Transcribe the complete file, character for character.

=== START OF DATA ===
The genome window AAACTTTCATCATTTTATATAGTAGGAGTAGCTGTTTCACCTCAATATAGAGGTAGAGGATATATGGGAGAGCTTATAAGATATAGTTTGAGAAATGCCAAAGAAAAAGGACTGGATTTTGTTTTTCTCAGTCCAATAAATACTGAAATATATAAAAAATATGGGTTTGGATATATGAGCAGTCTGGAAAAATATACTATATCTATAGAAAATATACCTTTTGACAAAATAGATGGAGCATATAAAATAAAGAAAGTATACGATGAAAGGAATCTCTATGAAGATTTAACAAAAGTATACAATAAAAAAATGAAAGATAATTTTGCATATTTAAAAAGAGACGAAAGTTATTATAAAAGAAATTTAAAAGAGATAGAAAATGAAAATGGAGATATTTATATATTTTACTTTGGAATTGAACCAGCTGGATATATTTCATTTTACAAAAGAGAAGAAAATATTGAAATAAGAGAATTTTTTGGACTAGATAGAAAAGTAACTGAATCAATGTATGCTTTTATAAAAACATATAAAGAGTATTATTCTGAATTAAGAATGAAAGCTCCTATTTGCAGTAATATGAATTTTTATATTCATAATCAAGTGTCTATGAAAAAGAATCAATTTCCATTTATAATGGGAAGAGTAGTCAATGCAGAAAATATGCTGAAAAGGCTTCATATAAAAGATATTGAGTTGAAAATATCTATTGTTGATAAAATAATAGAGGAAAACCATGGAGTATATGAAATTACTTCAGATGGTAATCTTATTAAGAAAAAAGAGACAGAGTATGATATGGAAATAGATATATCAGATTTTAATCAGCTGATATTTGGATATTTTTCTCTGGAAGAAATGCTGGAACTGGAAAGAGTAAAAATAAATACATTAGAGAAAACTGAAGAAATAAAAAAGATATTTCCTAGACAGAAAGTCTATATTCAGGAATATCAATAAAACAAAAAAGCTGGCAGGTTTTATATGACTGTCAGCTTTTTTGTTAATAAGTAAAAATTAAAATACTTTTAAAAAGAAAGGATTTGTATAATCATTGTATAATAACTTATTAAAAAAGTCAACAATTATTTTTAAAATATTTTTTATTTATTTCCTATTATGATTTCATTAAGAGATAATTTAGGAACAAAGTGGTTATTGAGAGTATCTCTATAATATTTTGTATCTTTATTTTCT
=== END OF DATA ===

The genome window AAACTTTCATCATTTTATATAGTAGGAGTAGCTGTTTCACCTCAATATAGAGGTAGAGGATATATGGGAGAGCTTATAAGATATAGTTTGAGAAATGCCAAAGAAAAAGGACTGGATTTTGTTTTTCTCAGTCCAATAAATACTGAAATATATAAAAAATATGGGTTTGGATATATGAGCAGTCTGGAAAAATATACTATATCTATAGAAAATATACCTTTTGACAAAATAGATGGAGCATATAAAATAAAGAAAGTATACGATGAAAGGAATCTCTATGAAGATTTAACAAAAGTATACAATAAAAAAATGAAAGATAATTTTGCATATTTAAAAAGAGACGAAAGTTATTATAAAAGAAATTTAAAAGAGATAGAAAATGAAAATGGAGATATTTATATATTTTACTTTGGAATTGAACCAGCTGGATATATTTCATTTTACAAAAGAGAAGAAAATATTGAAATAAGAGAATTTTTTGGACTAGATAGAAAAGTAACTGAATCAATGTATGCTTTTATAAAAACATATAAAGAGTATTATTCTGAATTAAGAATGAAAGCTCCTATTTGCAGTAATATGAATTTTTATATTCATAATCAAGTGTCTATGAAAAAGAATCAATTTCCATTTATAATGGGAAGAGTAGTCAATGCAGAAAATATGCTGAAAAGGCTTCATATAAAAGATATTGAGTTGAAAATATCTATTGTTGATAAAATAATAGAGGAAAACCATGGAGTATATGAAATTACTTCAGATGGTAATCTTATTAAGAAAAAAGAGACAGAGTATGATATGGAAATAGATATATCAGATTTTAATCAGCTGATATTTGGATATTTTTCTCTGGAAGAAATGCTGGAACTGGAAAGAGTAAAAATAAATACATTAGAGAAAACTGAAGAAATAAAAAAGATATTTCCTAGACAGAAAGTCTATATTCAGGAATATCAATAAAACAAAAAAGCTGGCAGGTTTTATATGACTGTCAGCTTTTTTGTTAATAAGTAAAAATTAAAATACTTTTAAAAAGAAAGGATTTGTATAATCATTGTATAATAACTTATTAAAAAAGTCAACAATTATTTTTAAAATATTTTTTATTTATTTCCTATTATGATTTCATTAAGAGATAATTTAGGAACAAAGTGGTTATTGAGAGTATCTCTATAATATTTTGTATCTTTATTTTCT